BEING in Germany, on my way to rejoin the army after the coronation of the Emperor (Ferdinand II), I was lying at an inn where, in default of other conversation, I was at liberty to entertain my own thoughts. Of these, one of the first was that often there is less perfection in works which are composite than in those which issue from a single hand. Such was the case with buildings, cities, states; for a people which has made its laws from time to time to meet particular occasions will enjoy a less perfect polity than a people which from the beginning has observed the constitution of a far-sighted legislator. This is very certain, that the estate of true religion, which God alone has ordained, must be incomparably better guided than any other.
And again, I considered that as, during our childhood, we had been governed by our appetites and our tutors, which are often at variance, which neither of them perhaps always gave us the best counsel, it is almost impossible that our judgments should be so pure and so solid as they would have been if we had had the perfect use of our reason from the time of our birth and had never been guided by anything else.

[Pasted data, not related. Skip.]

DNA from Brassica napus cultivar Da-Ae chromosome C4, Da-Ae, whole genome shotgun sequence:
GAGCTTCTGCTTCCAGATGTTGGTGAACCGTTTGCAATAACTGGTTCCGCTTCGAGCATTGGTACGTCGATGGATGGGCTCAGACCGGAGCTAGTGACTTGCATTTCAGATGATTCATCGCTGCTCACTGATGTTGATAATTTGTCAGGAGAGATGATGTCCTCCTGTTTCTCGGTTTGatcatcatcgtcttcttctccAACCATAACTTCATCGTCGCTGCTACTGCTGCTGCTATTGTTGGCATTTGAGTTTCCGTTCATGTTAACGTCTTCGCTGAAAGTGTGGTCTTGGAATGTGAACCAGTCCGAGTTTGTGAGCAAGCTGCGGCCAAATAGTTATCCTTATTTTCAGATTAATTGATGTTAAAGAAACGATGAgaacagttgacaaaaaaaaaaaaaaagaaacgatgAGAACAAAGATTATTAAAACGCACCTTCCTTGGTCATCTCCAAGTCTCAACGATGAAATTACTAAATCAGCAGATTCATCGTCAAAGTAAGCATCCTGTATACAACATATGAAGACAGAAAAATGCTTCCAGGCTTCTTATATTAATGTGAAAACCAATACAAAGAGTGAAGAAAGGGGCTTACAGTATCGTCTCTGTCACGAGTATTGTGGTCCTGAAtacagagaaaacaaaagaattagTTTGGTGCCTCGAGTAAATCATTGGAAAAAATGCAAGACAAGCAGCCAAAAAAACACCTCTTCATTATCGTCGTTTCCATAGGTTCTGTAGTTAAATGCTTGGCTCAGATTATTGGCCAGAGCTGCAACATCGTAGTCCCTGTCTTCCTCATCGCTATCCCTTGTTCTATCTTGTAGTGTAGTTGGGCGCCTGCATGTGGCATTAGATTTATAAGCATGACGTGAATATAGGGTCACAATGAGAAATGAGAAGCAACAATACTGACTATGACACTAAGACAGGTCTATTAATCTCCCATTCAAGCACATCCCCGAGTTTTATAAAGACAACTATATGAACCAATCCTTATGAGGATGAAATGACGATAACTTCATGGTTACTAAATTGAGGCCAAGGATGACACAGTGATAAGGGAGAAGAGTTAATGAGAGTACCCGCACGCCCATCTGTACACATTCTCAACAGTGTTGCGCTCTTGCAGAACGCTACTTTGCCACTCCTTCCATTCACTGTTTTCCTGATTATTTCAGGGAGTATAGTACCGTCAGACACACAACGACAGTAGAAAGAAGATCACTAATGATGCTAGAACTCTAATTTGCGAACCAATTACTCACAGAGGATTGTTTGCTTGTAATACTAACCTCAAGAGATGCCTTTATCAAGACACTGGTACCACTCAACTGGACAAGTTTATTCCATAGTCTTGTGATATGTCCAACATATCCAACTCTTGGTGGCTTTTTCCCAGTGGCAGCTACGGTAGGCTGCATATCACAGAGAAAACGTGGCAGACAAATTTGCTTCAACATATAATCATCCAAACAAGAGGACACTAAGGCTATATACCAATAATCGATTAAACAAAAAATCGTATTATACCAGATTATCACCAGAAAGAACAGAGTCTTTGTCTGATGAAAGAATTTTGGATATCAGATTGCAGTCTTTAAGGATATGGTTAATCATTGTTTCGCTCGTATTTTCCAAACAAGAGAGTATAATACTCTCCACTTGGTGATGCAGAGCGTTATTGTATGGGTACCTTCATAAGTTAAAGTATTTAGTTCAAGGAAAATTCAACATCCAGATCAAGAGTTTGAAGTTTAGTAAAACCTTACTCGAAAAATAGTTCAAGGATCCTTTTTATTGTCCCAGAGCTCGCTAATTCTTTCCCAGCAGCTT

Hence, as regarded the opinions that I had received into my belief, I thought that, as a private person may pull down his own house to build a finer, so I could not do better than remove them therefrom in order to replace them by sounder, or, after I should have adjusted them to the level of reason, to establish the same once more.
When I was younger I had studied logic, analytical geometry and algebra. Of these, I found that logic served rather for explaining things we already know; while of geometry and algebra, the former is so tied to the consideration of figures that it cannot exercise the understanding without wearying the imagination, and the latter is so bound down to certain rules and ciphers that it has been made a confused and obscure art which hampers the mind instead of a science which cultivates it. And as a state is better governed which has but few laws, and those strictly observed, I believed that I should find sufficient these four precepts:
THE first was never to accept anything as true when I did not recognize it clearly to be so - that is to say, carefully to avoid precipitation and prejudice, but to include in my opinions nothing beyond that which should present itself so clearly and distinctly to my mind that I might have no occasion to doubt it.